Brief notes on Money bills and Ordinary Bill in relation to Rajya Sabha and Lok Sabha

ADVERTISEMENTS:

The powers of both the Houses with regard to the passing of bills are not the same:

1. Money Bills:

The Lok Sabha controls the purse of the nation whereas the Rajya Sabha has virtually no powers. A money bill can originate only in the Lok Sabha. A money bill is generally related to the imposition, remission or alteration of any tax.

ADVERTISEMENTS:

After the bill is presented in the Lok Sabha, it is sent to the Upper House, which has no power to make changes in it. The latter can, at most, sit over it for a period of 14 days and then send it back with or without recommendations. The Lok Sabha may or may not accept any of them. After a period of 14 days, the bill is deemed to have been passed by both the Houses and is sent to the President for his approval and signatures.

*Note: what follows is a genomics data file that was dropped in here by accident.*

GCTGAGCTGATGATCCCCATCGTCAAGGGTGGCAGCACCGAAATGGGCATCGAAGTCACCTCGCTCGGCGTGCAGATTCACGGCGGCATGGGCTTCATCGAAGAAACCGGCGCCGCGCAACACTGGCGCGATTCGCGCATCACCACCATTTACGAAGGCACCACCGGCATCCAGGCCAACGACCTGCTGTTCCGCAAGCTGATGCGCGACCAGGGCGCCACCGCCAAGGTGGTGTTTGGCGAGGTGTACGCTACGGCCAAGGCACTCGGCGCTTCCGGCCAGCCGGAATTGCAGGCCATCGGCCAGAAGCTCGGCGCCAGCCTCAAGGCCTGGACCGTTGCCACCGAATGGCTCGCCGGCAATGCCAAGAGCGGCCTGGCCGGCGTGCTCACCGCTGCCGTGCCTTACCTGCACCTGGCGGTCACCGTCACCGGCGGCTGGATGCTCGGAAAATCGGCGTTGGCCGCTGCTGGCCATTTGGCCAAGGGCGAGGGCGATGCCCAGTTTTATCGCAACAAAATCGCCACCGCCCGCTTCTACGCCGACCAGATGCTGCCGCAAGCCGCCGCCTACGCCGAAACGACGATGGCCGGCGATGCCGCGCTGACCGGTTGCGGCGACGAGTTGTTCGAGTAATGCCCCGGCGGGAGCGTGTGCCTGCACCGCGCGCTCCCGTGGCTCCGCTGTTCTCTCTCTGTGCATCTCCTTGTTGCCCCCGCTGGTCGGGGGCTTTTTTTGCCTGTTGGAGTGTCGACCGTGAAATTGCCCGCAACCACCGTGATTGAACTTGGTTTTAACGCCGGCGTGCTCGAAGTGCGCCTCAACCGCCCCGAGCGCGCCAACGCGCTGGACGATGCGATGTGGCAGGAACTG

2. Non-Money Bill (Ordinary Bill):

The council of ministers is collectively responsible to the Lok Sabha. A vote of no confidence passed in the Lok Sabha can bring down the government, but the same does not apply to the Rajya Sabha. The removal of a minister is only the prerogative of the Lower House and not of the Upper House.

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